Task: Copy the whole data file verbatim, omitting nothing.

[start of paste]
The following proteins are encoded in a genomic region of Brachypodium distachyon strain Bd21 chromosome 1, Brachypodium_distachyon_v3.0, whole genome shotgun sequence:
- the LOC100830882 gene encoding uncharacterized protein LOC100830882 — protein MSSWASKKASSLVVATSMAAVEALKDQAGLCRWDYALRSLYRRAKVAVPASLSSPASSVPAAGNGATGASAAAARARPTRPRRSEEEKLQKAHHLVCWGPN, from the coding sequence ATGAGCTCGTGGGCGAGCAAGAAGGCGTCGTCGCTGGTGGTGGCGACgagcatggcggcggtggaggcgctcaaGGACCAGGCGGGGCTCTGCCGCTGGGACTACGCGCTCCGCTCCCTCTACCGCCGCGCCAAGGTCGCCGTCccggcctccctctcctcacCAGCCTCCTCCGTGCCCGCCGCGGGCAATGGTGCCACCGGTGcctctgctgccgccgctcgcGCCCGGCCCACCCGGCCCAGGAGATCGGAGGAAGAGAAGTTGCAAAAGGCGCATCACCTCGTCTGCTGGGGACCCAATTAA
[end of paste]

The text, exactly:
The following proteins are encoded in a genomic region of Brachypodium distachyon strain Bd21 chromosome 1, Brachypodium_distachyon_v3.0, whole genome shotgun sequence:
- the LOC100830882 gene encoding uncharacterized protein LOC100830882 — protein MSSWASKKASSLVVATSMAAVEALKDQAGLCRWDYALRSLYRRAKVAVPASLSSPASSVPAAGNGATGASAAAARARPTRPRRSEEEKLQKAHHLVCWGPN, from the coding sequence ATGAGCTCGTGGGCGAGCAAGAAGGCGTCGTCGCTGGTGGTGGCGACgagcatggcggcggtggaggcgctcaaGGACCAGGCGGGGCTCTGCCGCTGGGACTACGCGCTCCGCTCCCTCTACCGCCGCGCCAAGGTCGCCGTCccggcctccctctcctcacCAGCCTCCTCCGTGCCCGCCGCGGGCAATGGTGCCACCGGTGcctctgctgccgccgctcgcGCCCGGCCCACCCGGCCCAGGAGATCGGAGGAAGAGAAGTTGCAAAAGGCGCATCACCTCGTCTGCTGGGGACCCAATTAA